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Social Health Care

Center for Healing, Recovery, and Renewal

Jordan and Lebanon

A Project of

Common Bond Institute (CBI), Michigan State University (MSU),
and International Humanistic Psychology Association (IHPA)

A pilot project based on a scalable and sustainable model
for recovery, resettlement, and successful integration
of refugees in the Middle East


Location: Amman, Jordan, 40 apartment facility dedicated to housing refugee families.

Service Recipients: A community of 40 families composed of Syrian Refugee widows and their children housed in an apartment complex managed by supportive staff 24/7.

Make Up of Population: The entire 40 apartment facility is a center specifically dedicated to serving refugee widows and their children. As families move out others on a waiting list are admitted. As a result the characteristics, needs, and challenges of the resident population remain consistent.

Program Model: A comprehensive community mental health based service and intentional supportive community within a positive, stable, residential environment, designed to meet multiple and interrelated needs of refugees essential to psychosocial recovery, self-empowerment, and successful integration - both individually and as a community. Services are culturally sensitive, address the whole person, and help recipients to become increasingly stable, skilled, capable, and self-sufficient, and to gradually take on increasing self-responsibility, individually and as a community.

The program is based on CBI’s 25+ years of local capacity building in developing societies located in regions of conflict where resources are limited.

Services are integrated into CBI’s local capacity building psychosocial training program, equipping local trainees with professional psychosocial treatment skills to create a growing pool of local service providers dedicated to assisting refugees and under-served citizens of Jordan and Lebanon. Through this program trainees assist professional mental health staff in regularly providing free services to the center as part of their field training experience.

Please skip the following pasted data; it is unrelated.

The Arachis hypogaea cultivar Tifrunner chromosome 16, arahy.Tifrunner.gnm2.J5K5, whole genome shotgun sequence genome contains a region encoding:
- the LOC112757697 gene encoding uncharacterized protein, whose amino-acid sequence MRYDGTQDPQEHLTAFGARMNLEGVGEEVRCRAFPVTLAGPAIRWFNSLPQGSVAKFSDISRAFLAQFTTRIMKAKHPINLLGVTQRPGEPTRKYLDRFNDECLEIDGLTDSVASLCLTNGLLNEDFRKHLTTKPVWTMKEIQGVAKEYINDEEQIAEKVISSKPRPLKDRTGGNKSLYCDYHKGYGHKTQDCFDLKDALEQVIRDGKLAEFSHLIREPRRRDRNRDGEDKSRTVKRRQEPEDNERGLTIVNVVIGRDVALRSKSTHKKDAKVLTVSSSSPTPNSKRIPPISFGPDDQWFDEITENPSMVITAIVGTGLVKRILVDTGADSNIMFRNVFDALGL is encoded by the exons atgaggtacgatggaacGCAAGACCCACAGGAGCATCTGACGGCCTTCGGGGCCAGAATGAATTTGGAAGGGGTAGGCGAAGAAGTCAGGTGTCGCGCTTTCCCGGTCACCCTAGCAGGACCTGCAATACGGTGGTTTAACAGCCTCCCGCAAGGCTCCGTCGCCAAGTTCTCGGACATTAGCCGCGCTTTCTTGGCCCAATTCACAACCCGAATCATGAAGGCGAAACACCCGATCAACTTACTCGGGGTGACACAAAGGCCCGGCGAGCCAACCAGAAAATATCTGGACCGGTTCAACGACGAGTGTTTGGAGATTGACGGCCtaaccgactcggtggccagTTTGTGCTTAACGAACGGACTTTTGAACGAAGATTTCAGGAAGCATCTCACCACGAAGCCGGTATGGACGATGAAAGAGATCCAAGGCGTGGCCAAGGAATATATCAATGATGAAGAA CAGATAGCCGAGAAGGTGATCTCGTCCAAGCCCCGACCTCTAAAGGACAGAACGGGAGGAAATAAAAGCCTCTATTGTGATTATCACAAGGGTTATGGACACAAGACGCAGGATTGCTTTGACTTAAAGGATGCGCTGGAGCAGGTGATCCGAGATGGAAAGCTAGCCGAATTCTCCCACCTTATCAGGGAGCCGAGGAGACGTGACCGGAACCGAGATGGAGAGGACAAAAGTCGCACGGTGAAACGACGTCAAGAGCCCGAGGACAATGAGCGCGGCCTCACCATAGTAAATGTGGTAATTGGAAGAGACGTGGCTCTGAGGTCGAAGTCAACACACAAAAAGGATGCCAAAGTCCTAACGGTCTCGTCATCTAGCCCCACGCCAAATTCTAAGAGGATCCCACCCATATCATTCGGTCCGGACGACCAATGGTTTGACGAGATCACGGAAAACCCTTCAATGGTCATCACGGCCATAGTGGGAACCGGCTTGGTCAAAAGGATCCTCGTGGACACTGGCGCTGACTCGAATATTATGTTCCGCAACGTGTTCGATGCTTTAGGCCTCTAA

(see training programs at: www.cbiworld.org/home/training/).

Non-professional apartment management staff receive training in basic supportive listening, crisis intervention, and coping skills to allow them to work closely with psychosocial staff and trainees, and for their own self-support

Wherever possible refugee community members are included in skills training to become service providers, with the eventual goal of increasing responsibility for services being taken on by the recipient community, rather than being primarily provided by those from outside the community. This is seen as essential to resilience building, renewed dignity, and recovery from communal trauma, disempowerment, destabilization, and victim identity. As a result services are designed to continually grow, develop, and be sustainable.

Needs and Service Areas Addressed:

NEEDS AND SERVICE AREAS ADDRESSED

1) Safe and adequate quality housing in a positive, supportive environment,
2) Psycho-social treatment,
3) Coping, self-help, and daily living skills training
4) Medical and Dental treatment
5) Educational, (including basic education and English as a 2nd language)
6) Vocational training and Employment preparation
7) Spiritual and cultural expression and support,
8) Community rebuilding, resilience, empowerment, and mutual support:
including cultural expression and cohesion activities, leadership, community
representation and input, youth engagement, empowerment and confidence
building, social-recreational, mentoring (includes preparation as a
“self-help community” One example is training residents as peer aides with
title of: Community Service Workers and progressively bringing them into
the service delivery system)
9) Basic psycho-social skills training for apartment building management
staff, for their own personal benefit and to help them better communicate
with and assist residents.